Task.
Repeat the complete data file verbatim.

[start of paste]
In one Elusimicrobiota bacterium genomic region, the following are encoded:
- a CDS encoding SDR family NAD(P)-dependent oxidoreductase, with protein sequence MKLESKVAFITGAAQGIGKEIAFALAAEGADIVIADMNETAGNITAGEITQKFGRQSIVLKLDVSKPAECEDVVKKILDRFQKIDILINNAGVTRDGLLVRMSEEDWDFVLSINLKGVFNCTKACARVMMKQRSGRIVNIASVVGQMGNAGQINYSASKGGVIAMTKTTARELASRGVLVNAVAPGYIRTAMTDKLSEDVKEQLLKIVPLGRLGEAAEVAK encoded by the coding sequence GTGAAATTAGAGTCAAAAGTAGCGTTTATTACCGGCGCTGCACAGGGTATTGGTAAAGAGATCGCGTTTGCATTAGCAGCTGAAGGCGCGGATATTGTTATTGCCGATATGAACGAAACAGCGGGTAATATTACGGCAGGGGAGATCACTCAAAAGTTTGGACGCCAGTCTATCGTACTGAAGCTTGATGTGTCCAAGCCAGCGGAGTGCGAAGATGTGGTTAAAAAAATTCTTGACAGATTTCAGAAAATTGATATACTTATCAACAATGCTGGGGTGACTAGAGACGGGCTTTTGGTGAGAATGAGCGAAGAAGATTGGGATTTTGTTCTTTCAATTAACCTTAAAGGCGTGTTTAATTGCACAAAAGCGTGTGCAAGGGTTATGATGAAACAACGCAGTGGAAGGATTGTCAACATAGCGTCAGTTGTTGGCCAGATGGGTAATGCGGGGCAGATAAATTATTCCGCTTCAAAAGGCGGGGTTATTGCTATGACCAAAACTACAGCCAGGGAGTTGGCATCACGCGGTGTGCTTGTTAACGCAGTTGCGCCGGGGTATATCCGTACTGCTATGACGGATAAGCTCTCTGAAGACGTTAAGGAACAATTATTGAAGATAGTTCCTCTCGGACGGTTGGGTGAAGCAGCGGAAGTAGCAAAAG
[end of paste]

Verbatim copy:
In one Elusimicrobiota bacterium genomic region, the following are encoded:
- a CDS encoding SDR family NAD(P)-dependent oxidoreductase, with protein sequence MKLESKVAFITGAAQGIGKEIAFALAAEGADIVIADMNETAGNITAGEITQKFGRQSIVLKLDVSKPAECEDVVKKILDRFQKIDILINNAGVTRDGLLVRMSEEDWDFVLSINLKGVFNCTKACARVMMKQRSGRIVNIASVVGQMGNAGQINYSASKGGVIAMTKTTARELASRGVLVNAVAPGYIRTAMTDKLSEDVKEQLLKIVPLGRLGEAAEVAK encoded by the coding sequence GTGAAATTAGAGTCAAAAGTAGCGTTTATTACCGGCGCTGCACAGGGTATTGGTAAAGAGATCGCGTTTGCATTAGCAGCTGAAGGCGCGGATATTGTTATTGCCGATATGAACGAAACAGCGGGTAATATTACGGCAGGGGAGATCACTCAAAAGTTTGGACGCCAGTCTATCGTACTGAAGCTTGATGTGTCCAAGCCAGCGGAGTGCGAAGATGTGGTTAAAAAAATTCTTGACAGATTTCAGAAAATTGATATACTTATCAACAATGCTGGGGTGACTAGAGACGGGCTTTTGGTGAGAATGAGCGAAGAAGATTGGGATTTTGTTCTTTCAATTAACCTTAAAGGCGTGTTTAATTGCACAAAAGCGTGTGCAAGGGTTATGATGAAACAACGCAGTGGAAGGATTGTCAACATAGCGTCAGTTGTTGGCCAGATGGGTAATGCGGGGCAGATAAATTATTCCGCTTCAAAAGGCGGGGTTATTGCTATGACCAAAACTACAGCCAGGGAGTTGGCATCACGCGGTGTGCTTGTTAACGCAGTTGCGCCGGGGTATATCCGTACTGCTATGACGGATAAGCTCTCTGAAGACGTTAAGGAACAATTATTGAAGATAGTTCCTCTCGGACGGTTGGGTGAAGCAGCGGAAGTAGCAAAAG